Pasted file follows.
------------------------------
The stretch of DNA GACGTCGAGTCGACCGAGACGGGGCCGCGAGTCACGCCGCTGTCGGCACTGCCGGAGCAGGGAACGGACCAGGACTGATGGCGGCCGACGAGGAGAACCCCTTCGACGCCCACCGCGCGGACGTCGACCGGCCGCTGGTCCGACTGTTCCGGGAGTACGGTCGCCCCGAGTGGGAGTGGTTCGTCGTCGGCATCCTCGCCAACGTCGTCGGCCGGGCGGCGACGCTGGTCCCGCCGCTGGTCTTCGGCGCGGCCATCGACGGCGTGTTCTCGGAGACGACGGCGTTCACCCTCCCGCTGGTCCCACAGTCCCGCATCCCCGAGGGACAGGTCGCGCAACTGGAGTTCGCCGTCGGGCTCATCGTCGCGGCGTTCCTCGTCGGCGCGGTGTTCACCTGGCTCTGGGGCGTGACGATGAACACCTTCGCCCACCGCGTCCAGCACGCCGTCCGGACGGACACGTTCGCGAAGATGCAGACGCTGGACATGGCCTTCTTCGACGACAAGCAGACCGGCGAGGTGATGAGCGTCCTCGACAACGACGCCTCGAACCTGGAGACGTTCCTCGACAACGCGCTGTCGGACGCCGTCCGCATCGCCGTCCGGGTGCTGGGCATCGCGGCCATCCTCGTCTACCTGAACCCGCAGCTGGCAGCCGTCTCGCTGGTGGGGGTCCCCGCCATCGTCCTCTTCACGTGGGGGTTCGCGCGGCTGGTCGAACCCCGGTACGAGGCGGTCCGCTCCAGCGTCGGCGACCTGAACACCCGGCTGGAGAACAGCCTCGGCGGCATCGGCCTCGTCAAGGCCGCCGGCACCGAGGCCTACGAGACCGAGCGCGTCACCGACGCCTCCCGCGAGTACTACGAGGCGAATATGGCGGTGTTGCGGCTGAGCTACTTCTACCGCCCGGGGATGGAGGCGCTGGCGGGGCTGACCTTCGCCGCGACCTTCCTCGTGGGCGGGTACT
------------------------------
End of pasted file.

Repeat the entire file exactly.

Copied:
The stretch of DNA GACGTCGAGTCGACCGAGACGGGGCCGCGAGTCACGCCGCTGTCGGCACTGCCGGAGCAGGGAACGGACCAGGACTGATGGCGGCCGACGAGGAGAACCCCTTCGACGCCCACCGCGCGGACGTCGACCGGCCGCTGGTCCGACTGTTCCGGGAGTACGGTCGCCCCGAGTGGGAGTGGTTCGTCGTCGGCATCCTCGCCAACGTCGTCGGCCGGGCGGCGACGCTGGTCCCGCCGCTGGTCTTCGGCGCGGCCATCGACGGCGTGTTCTCGGAGACGACGGCGTTCACCCTCCCGCTGGTCCCACAGTCCCGCATCCCCGAGGGACAGGTCGCGCAACTGGAGTTCGCCGTCGGGCTCATCGTCGCGGCGTTCCTCGTCGGCGCGGTGTTCACCTGGCTCTGGGGCGTGACGATGAACACCTTCGCCCACCGCGTCCAGCACGCCGTCCGGACGGACACGTTCGCGAAGATGCAGACGCTGGACATGGCCTTCTTCGACGACAAGCAGACCGGCGAGGTGATGAGCGTCCTCGACAACGACGCCTCGAACCTGGAGACGTTCCTCGACAACGCGCTGTCGGACGCCGTCCGCATCGCCGTCCGGGTGCTGGGCATCGCGGCCATCCTCGTCTACCTGAACCCGCAGCTGGCAGCCGTCTCGCTGGTGGGGGTCCCCGCCATCGTCCTCTTCACGTGGGGGTTCGCGCGGCTGGTCGAACCCCGGTACGAGGCGGTCCGCTCCAGCGTCGGCGACCTGAACACCCGGCTGGAGAACAGCCTCGGCGGCATCGGCCTCGTCAAGGCCGCCGGCACCGAGGCCTACGAGACCGAGCGCGTCACCGACGCCTCCCGCGAGTACTACGAGGCGAATATGGCGGTGTTGCGGCTGAGCTACTTCTACCGCCCGGGGATGGAGGCGCTGGCGGGGCTGACCTTCGCCGCGACCTTCCTCGTGGGCGGGTACT